Royal Viking Sea Undergoes a Transformation : After a $20-million make-over, the ship is sailing to Alaska as the Royal Odyssey.

For many Californians, the Royal Viking Sea has been a familiar ship for nearly two decades. So last winter, when the ship was transferred by Royal Viking Line's parent company Kloster Cruise Limited to a sister company, Royal Cruise Line, some wondered how much the ship would change, if at all.

On the surface, the two companies would seem to attract very similar passengers--mostly well-traveled, older, upscale couples and singles, and few, if any, families with children, young honeymooners or first-time cruisers.

But as competition in the cruise industry has increased, so has the polarization of lifestyles that differ not only from one line to another, but from one ship to another.

So after only two months and a relatively modest $20 million refurbishing, RCL has unveiled the Royal Odyssey, and even longtime veterans of the Royal Viking Sea will find it difficult to recognize many of the public areas. About $3.5 million was spent behind the scenes, much of it to replace the fire alarm system with new smoke and heat detectors, according to RCL's technical director, Marios Sterghiou.

"We still have a lot of Royal Viking passengers coming aboard," says Fernando de Oliveira, who has served as cruise director aboard this ship for both RVL and RCL. While there are a lot of similarities between passengers, there are also some differences, he notes.

"Generally, the RVL people spend more time with cocktail parties before dinner but are not around as much after dinner, while the RCL passengers stay up later, often until 1 a.m. in the lounges where there is dancing."

Two lounges on the Royal Odyssey have been extensively remodeled to attract more dancers. An aft lounge adjacent to the casino has been turned into the Ports of Call Lounge and Disco, with sleek, sophisticated colors and a new sound and light system, and the former North Cape Lounge on an upper deck amidships was fitted out with a new dance floor and sound and light system to become the Penthouse Lounge.

De Oliveira functions something like a traffic director as he plans daily shipboard activities that, he hopes, will disperse the passengers equally throughout the vessel. By scheduling a lively trio of musicians and some of the line's gentleman hosts, who dance with female passengers in the Penthouse Lounge before and after dinner, he has turned it into one of the busiest places on the ship.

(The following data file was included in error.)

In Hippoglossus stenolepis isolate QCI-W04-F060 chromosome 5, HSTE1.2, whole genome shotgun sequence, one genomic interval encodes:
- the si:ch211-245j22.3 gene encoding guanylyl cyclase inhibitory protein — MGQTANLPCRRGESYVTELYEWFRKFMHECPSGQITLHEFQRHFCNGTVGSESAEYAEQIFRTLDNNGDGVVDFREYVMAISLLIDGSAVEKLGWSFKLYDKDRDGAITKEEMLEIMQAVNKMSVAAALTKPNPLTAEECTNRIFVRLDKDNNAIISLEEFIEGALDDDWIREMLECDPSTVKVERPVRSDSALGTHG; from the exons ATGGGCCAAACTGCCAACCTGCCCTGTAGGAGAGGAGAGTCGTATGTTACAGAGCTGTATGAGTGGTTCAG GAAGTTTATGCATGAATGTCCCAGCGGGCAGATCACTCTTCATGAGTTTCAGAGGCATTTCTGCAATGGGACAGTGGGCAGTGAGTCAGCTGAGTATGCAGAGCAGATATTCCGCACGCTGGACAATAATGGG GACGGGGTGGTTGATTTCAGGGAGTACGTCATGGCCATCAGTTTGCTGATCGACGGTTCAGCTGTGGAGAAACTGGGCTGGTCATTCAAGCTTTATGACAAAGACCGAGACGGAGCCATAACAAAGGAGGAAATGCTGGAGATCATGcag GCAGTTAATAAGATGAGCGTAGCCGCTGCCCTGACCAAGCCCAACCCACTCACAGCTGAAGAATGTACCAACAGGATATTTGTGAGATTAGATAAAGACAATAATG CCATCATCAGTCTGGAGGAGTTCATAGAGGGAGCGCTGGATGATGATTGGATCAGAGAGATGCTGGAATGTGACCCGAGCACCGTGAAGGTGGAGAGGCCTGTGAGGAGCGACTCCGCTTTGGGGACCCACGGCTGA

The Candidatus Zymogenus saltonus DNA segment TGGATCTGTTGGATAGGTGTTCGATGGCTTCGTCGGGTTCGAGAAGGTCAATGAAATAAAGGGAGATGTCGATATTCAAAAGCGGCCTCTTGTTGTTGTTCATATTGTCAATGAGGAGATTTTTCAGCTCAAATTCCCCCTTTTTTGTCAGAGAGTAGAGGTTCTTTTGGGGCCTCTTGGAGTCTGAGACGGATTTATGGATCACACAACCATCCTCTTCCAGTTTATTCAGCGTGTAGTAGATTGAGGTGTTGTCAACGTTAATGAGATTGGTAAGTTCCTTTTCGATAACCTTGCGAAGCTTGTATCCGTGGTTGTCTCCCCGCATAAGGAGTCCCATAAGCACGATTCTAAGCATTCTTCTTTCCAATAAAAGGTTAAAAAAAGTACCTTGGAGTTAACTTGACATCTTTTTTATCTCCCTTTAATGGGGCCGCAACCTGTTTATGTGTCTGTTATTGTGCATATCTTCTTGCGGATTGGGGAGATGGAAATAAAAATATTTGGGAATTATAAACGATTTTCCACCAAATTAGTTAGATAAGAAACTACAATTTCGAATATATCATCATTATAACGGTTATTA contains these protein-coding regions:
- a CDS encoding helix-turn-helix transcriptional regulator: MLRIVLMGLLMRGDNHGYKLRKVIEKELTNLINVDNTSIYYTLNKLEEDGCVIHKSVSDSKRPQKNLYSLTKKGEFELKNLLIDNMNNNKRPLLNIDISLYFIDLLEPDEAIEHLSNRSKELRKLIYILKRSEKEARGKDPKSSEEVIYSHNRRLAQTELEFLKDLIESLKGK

In the forward observation lounge, very little of the decor was altered, but changing the room's musician from a harpist to a pianist, de Oliveira says, lightened the ambience considerably. "With the piano, you can still have a drink and a chat."

There are fewer tables for two in the dining room than before, he points out. Under Royal Viking, the 765-passenger ship had an average of 48 tables for two, but that number is reduced to about 18 now. "Our clientele are not the table-for-two clientele like Royal Viking," he says. "They like tables for six or eight."

Meals are served at a single seating, as they were on Royal Viking, a first for Royal Cruise Line, whose other two ships, Crown Odyssey and Golden Odyssey, offer two meal seatings. TV sets in the cabins are another amenity not found on the other RCL ships.

The cabins are little changed except for new carpeting, draperies and bedspreads, some of which seem to have been randomly chosen without regard to the decor.

The most luxurious accommodations are penthouse suites and apartments with separate sitting rooms, private verandas, big bathrooms and butler service. These cost about $675 a day per person, double occupancy.

All cabins have lower beds, generous closet space and private baths with tub or shower. Prices for inside lower deck cabins start at about $215 a day per person, double, while outside cabins begin at about $267.

A top sports deck that includes a golf driving range and paddle tennis court seems unchanged since Royal Viking days, including what appears to be the same stained green Astroturf that we noted needed replacing back in 1985.

Some small changes that are not improvements include the removal of the free Laundromat for passengers and the sparse number of books in the shipboard library, most of them dating back a decade or more.

A new fitness director schedules as many as six exercise classes a day, from aerobics to sit-and-be-fit chair exercises, while Royal Cruise Line's laudable "Heart's Content" program menus offer low-calorie, low-fat dishes at every meal.

Food and service are quite good on the Royal Odyssey, with cabins cleaned quickly and efficiently.

One new feature is Yianni's Hearth, a pool deck snack area with its own ovens that turns out fresh-baked cinnamon buns in the morning, warm chocolate chip cookies in the afternoon and pizza on occasion.

Officers and crew aboard are Greek and Filipino.

The Royal Odyssey is offering a series of seven-day Alaska sailings between Vancouver and Anchorage through mid-July, followed by a 10-day Vancouver-to-San Francisco itinerary and then two 12-day round-trip cruises to Alaska from San Francisco, departing July 25 and Aug. 6.

Prices for these sailings range from $215 to $685 a day per person, double occupancy, plus some air-fare add-ons. Some 55 single inside and outside cabins are also available at prices from $404 to $521 a day.

For the 1993 season, the Royal Odyssey will introduce some new RCL itineraries, including 11-day Amazon sailings between Manaus, Brazil, and Barbados, Jan. 16 and 27, and 12-day Canary Islands cruises between Lisbon and Malaga, Spain, also calling in Morocco.

For a free color brochure, call a travel agent or Royal Cruise Line at (800) 227-4534.

Copyright © 2019, Los Angeles Times
EDITION: California | U.S. & World